US4749670 *Dec 8, 1986Jun 7, 1988Basf AktiengesellschaftSelective regeneration of mediators in the presence of a catalyst and surfactant
US4837189 *Mar 3, 1988Jun 6, 1989Basf AktiengesellschaftSurfactant modified metal catalysts
US4857492 *Mar 28, 1988Aug 15, 1989Exxon Research And Engineering CompanyTransition metal organosols stabilized by organometallic polymers
US7727373Oct 4, 2006Jun 1, 2010Lawrence CurtinHydrogen absorption rod
US9040809Nov 26, 2012May 26, 2015Solera Laboratories, Inc.Nano power cell and method of use
US9067186Feb 3, 2012Jun 30, 2015Marine Power Products IncorporatedStability control of a hydrogen generating system and method
US9112447 *Nov 2, 2007Aug 18, 2015Solera Laboratories, Inc.Nano power cell and method of use
US9206043May 29, 2013Dec 8, 2015Marine Power Products IncorporatedMethod of and device for optimizing a hydrogen generating system
US9415363Feb 16, 2010Aug 16, 2016Marine Power Products CorporationMethod and apparatus for efficient on-demand production of H2 and O2 from water using waste heat and environmentally safe metals
US20050217432 *May 20, 2005Oct 6, 2005Linnard GriffinApparatus and method for the reduction of metals
US20050226808 *Apr 12, 2004Oct 13, 2005King Fahd University Of Petroleum And MineralsLaser photo-catalytic process for the production of hydrogen
US20060180464 *Apr 13, 2006Aug 17, 2006Linnard GriffinApparatus and method for the controllable production of hydrogen at an accelerated rate
US20060188436 *Feb 18, 2005Aug 24, 2006Linnard GriffinApparatus and method for the production of hydrogen
US20070215201 *Dec 8, 2006Sep 20, 2007Lawrence CurtinPhotovoltaic cell with integral light transmitting waveguide in a ceramic sleeve
US20070215485 *Oct 4, 2006Sep 20, 2007Lawrence CurtinHydrogen absorption rod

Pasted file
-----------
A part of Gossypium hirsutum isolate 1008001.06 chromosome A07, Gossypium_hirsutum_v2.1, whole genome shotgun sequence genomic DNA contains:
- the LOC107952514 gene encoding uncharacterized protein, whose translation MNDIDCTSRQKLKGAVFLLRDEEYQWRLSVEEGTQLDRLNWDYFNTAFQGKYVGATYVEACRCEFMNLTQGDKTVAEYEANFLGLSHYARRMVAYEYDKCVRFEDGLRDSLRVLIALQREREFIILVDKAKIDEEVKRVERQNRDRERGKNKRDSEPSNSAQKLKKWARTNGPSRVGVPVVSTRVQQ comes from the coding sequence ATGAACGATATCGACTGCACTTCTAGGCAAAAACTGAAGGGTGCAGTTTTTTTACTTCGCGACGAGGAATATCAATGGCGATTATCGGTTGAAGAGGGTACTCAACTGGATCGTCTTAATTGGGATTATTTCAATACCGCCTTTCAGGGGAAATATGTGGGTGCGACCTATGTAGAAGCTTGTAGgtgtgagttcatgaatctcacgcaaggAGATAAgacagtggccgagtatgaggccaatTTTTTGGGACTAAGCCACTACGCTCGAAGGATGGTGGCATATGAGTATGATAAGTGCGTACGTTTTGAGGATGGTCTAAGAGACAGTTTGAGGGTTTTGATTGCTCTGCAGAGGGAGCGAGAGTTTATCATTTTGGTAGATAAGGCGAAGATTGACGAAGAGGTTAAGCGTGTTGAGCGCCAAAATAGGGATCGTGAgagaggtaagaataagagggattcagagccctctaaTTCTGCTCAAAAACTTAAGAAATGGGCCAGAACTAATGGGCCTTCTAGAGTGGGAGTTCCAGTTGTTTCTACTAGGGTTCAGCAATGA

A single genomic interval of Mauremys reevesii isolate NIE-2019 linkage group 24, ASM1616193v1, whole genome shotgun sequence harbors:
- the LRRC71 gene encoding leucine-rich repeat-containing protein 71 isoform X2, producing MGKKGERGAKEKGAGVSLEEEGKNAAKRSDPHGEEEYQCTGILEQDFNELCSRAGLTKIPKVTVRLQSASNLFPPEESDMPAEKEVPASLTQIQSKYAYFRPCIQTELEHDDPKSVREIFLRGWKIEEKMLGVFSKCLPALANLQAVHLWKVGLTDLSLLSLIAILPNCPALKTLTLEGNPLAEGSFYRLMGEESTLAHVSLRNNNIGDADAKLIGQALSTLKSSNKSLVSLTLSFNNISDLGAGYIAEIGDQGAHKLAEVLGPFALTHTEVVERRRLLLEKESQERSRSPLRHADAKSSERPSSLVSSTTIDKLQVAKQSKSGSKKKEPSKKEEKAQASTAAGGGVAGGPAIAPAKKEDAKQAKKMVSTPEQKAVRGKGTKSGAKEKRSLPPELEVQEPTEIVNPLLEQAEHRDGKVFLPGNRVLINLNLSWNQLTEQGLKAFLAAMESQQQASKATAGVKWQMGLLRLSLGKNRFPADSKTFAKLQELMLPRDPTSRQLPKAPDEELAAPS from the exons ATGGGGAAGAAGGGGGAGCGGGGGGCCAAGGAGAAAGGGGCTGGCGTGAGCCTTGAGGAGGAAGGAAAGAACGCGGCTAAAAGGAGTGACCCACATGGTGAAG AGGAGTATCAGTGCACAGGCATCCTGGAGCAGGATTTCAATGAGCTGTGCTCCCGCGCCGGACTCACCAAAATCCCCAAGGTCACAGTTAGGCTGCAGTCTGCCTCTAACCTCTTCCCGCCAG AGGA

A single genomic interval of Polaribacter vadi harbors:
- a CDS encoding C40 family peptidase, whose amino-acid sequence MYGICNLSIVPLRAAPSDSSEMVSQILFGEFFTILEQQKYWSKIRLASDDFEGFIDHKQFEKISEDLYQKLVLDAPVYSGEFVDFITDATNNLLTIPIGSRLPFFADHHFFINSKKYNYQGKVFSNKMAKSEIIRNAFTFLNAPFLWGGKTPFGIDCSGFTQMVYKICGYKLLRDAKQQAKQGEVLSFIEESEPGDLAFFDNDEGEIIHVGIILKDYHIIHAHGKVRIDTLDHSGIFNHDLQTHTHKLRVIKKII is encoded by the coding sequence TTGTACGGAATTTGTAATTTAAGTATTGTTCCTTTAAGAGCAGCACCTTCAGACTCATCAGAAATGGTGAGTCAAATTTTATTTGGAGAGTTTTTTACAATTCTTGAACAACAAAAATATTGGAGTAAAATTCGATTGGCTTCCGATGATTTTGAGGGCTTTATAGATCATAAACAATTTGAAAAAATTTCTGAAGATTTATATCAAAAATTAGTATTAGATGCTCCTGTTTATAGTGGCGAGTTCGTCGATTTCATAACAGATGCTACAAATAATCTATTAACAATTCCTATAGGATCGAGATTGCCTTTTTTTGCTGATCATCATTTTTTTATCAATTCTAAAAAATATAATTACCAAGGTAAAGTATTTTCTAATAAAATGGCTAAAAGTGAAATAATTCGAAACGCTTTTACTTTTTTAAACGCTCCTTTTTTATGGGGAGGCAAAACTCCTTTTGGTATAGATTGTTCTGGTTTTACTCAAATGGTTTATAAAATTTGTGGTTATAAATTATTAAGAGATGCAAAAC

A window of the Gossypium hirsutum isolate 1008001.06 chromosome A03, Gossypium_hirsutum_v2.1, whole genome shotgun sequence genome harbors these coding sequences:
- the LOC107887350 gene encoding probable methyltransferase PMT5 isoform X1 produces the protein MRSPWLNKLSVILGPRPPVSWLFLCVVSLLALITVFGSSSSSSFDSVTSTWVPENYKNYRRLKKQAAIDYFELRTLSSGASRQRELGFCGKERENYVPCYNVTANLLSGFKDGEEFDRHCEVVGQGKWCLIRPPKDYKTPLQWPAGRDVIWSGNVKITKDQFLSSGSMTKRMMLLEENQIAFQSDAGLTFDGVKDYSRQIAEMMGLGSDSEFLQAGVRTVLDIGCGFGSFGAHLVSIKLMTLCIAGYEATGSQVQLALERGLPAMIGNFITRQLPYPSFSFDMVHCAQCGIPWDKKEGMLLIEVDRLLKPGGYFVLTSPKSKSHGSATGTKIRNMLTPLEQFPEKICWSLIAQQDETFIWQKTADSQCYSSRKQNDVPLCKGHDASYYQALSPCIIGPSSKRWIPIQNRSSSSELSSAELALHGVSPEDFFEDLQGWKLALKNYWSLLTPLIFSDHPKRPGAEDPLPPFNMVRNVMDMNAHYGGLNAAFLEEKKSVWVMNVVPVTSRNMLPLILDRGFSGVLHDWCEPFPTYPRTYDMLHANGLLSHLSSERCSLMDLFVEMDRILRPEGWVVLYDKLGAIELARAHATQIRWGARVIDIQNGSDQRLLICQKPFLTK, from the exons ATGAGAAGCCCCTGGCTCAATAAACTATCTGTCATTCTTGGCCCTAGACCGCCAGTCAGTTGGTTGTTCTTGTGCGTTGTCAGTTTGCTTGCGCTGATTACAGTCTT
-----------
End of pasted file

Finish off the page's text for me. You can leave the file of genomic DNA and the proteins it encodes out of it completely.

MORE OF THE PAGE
US20080128842 *Nov 2, 2007Jun 5, 2008Solera Laboratories, Inc.Nano power cell and method of use
US20100224502 *Feb 16, 2010Sep 9, 2010Marine Power Products CorporationMethod and apparatus for efficient on-demand production of h2 and o2 from water using waste heat and environmentally safe metals
DE102008036368A1 *Aug 5, 2008Feb 11, 2010Mol Katalysatortechnik GmbhEinrichtung zur Erzeugung und Speicherung von Wasserstoff
WO2010096392A2 *Feb 16, 2010Aug 26, 2010Marine Power Products CorporationMethod and apparatus for efficient on-demand production of h2 and o2 from water using waste heat and environmentally safe metals
WO2010096392A3 *Feb 16, 2010Nov 18, 2010Marine Power Products CorporationProduction of hydrogen and oxygen from water using waste heat and environmentally safe metals
WO2010133197A1 *Apr 29, 2010Nov 25, 2010Thyssenkrupp Vdm GmbhMetal foil
U.S. Classification502/159, 204/157.52, 423/657, 502/173
International ClassificationC01B3/04, B01J23/38
Cooperative ClassificationY02E60/364, C01B3/042, B01J23/38
European ClassificationB01J23/38, C01B3/04B
Legal Events
Jul 6, 1981ASAssignment
Effective date: 19800822
Dec 14, 1981ASAssignment
Effective date: 19810518
Jan 3, 1983ASAssignment
Effective date: 19821103
Effective date: 19821103
Sep 13, 1983CCCertificate of correction
Aug 28, 1985ASAssignment
Effective date: 19850809